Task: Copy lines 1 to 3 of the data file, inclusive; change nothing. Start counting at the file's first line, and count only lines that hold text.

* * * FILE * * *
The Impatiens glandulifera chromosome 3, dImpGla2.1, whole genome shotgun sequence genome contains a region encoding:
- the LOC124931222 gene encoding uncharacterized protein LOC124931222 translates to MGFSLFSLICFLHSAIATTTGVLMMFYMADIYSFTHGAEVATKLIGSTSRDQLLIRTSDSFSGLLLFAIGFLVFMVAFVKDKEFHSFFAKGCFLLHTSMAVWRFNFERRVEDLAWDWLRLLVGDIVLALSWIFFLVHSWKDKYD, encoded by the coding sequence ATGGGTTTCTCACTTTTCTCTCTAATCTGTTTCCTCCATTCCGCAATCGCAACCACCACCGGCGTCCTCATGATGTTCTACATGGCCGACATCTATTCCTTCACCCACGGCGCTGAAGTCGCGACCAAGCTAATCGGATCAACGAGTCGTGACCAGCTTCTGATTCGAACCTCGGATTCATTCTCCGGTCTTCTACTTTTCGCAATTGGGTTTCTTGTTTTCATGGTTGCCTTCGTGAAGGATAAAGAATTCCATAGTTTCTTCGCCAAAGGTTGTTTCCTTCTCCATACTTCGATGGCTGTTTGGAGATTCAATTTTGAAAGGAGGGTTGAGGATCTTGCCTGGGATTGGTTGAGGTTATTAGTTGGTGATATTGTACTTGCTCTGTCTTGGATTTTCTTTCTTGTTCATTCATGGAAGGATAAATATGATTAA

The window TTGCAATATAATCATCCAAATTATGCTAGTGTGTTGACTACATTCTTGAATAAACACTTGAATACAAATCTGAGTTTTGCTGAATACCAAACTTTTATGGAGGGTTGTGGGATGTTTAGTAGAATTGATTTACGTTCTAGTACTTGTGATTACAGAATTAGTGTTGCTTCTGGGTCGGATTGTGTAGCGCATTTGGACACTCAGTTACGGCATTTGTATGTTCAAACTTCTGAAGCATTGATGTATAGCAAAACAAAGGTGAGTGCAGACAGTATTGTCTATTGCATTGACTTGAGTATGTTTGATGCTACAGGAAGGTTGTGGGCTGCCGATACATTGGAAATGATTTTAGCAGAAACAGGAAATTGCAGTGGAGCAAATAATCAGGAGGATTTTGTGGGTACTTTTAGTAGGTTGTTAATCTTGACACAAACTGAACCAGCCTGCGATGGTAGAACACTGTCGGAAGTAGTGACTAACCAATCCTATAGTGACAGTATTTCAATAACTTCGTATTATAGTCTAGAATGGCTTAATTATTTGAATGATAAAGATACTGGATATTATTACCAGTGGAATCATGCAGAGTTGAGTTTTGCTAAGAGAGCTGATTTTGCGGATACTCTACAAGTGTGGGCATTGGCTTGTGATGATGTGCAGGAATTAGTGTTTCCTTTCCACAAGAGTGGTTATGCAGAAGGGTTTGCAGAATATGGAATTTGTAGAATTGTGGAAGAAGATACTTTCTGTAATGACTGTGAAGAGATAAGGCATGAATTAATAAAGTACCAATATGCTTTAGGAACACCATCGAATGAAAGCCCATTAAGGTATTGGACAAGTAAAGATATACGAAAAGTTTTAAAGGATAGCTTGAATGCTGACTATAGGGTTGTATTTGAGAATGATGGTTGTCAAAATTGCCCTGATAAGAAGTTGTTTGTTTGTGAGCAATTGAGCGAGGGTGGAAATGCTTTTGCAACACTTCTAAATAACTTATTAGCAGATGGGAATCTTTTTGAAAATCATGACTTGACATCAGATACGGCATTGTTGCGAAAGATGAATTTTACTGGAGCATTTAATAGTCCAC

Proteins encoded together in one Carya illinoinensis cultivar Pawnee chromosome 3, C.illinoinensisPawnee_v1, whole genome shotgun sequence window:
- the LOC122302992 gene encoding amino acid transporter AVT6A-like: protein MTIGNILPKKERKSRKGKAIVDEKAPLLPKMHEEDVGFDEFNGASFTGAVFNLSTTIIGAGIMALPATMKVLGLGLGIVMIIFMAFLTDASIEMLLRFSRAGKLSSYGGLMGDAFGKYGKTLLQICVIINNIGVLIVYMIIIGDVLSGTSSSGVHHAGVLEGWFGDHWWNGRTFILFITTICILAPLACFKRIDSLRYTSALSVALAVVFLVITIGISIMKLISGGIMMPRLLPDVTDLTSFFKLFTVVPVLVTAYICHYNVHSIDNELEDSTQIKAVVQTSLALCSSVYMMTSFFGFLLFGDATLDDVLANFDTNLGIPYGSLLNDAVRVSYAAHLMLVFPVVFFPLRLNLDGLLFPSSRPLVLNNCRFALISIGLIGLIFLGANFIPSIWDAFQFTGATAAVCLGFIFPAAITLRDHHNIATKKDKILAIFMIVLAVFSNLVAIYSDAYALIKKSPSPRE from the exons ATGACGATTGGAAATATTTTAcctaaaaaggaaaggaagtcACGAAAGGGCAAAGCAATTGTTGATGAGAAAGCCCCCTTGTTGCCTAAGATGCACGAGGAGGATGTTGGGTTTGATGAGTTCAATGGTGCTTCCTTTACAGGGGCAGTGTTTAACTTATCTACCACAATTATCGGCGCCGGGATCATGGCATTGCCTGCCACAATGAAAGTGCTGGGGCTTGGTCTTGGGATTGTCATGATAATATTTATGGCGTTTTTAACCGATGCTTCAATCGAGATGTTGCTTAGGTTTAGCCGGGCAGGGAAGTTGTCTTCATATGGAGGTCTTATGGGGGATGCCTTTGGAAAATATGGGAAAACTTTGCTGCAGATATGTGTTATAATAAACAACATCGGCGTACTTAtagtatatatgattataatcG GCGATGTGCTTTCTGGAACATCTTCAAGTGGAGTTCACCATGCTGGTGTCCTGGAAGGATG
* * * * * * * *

The Impatiens glandulifera chromosome 3, dImpGla2.1, whole genome shotgun sequence genome contains a region encoding:
- the LOC124931222 gene encoding uncharacterized protein LOC124931222 translates to MGFSLFSLICFLHSAIATTTGVLMMFYMADIYSFTHGAEVATKLIGSTSRDQLLIRTSDSFSGLLLFAIGFLVFMVAFVKDKEFHSFFAKGCFLLHTSMAVWRFNFERRVEDLAWDWLRLLVGDIVLALSWIFFLVHSWKDKYD, encoded by the coding sequence ATGGGTTTCTCACTTTTCTCTCTAATCTGTTTCCTCCATTCCGCAATCGCAACCACCACCGGCGTCCTCATGATGTTCTACATGGCCGACATCTATTCCTTCACCCACGGCGCTGAAGTCGCGACCAAGCTAATCGGATCAACGAGTCGTGACCAGCTTCTGATTCGAACCTCGGATTCATTCTCCGGTCTTCTACTTTTCGCAATTGGGTTTCTTGTTTTCATGGTTGCCTTCGTGAAGGATAAAGAATTCCATAGTTTCTTCGCCAAAGGTTGTTTCCTTCTCCATACTTCGATGGCTGTTTGGAGATTCAATTTTGAAAGGAGGGTTGAGGATCTTGCCTGGGATTGGTTGAGGTTATTAGTTGGTGATATTGTACTTGCTCTGTCTTGGATTTTCTTTCTTGTTCATTCATGGAAGGATAAATATGATTAA

The window TTGCAATATAATCATCCAAATTATGCTAGTGTGTTGACTACATTCTTGAATAAACACTTGAATACAAATCTGAGTTTTGCTGAATACCAAACTTTTATGGAGGGTTGTGGGATGTTTAGTAGAATTGATTTACGTTCTAGTACTTGTGATTACAGAATTAGTGTTGCTTCTGGGTCGGATTGTGTAGCGCATTTGGACACTCAGTTACGGCATTTGTATGTTCAAACTTCTGAAGCATTGATGTATAGCAAAACAAAGGTGAGTGCAGACAGTATTGTCTATTGCATTGACTTGAGTATGTTTGATGCTACAGGAAGGTTGTGGGCTGCCGATACATTGGAAATGATTTTAGCAGAAACAGGAAATTGCAGTGGAGCAAATAATCAGGAGGATTTTGTGGGTACTTTTAGTAGGTTGTTAATCTTGACACAAACTGAACCAGCCTGCGATGGTAGAACACTGTCGGAAGTAGTGACTAACCAATCCTATAGTGACAGTATTTCAATAACTTCGTATTATAGTCTAGAATGGCTTAATTATTTGAATGATAAAGATACTGGATATTATTACCAGTGGAATCATGCAGAGTTGAGTTTTGCTAAGAGAGCTGATTTTGCGGATACTCTACAAGTGTGGGCATTGGCTTGTGATGATGTGCAGGAATTAGTGTTTCCTTTCCACAAGAGTGGTTATGCAGAAGGGTTTGCAGAATATGGAATTTGTAGAATTGTGGAAGAAGATACTTTCTGTAATGACTGTGAAGAGATAAGGCATGAATTAATAAAGTACCAATATGCTTTAGGAACACCATCGAATGAAAGCCCATTAAGGTATTGGACAAGTAAAGATATACGAAAAGTTTTAAAGGATAGCTTGAATGCTGACTATAGGGTTGTATTTGAGAATGATGGTTGTCAAAATTGCCCTGATAAGAAGTTGTTTGTTTGTGAGCAATTGAGCGAGGGTGGAAATGCTTTTGCAACACTTCTAAATAACTTATTAGCAGATGGGAATCTTTTTGAAAATCATGACTTGACATCAGATACGGCATTGTTGCGAAAGATGAATTTTACTGGAGCATTTAATAGTCCAC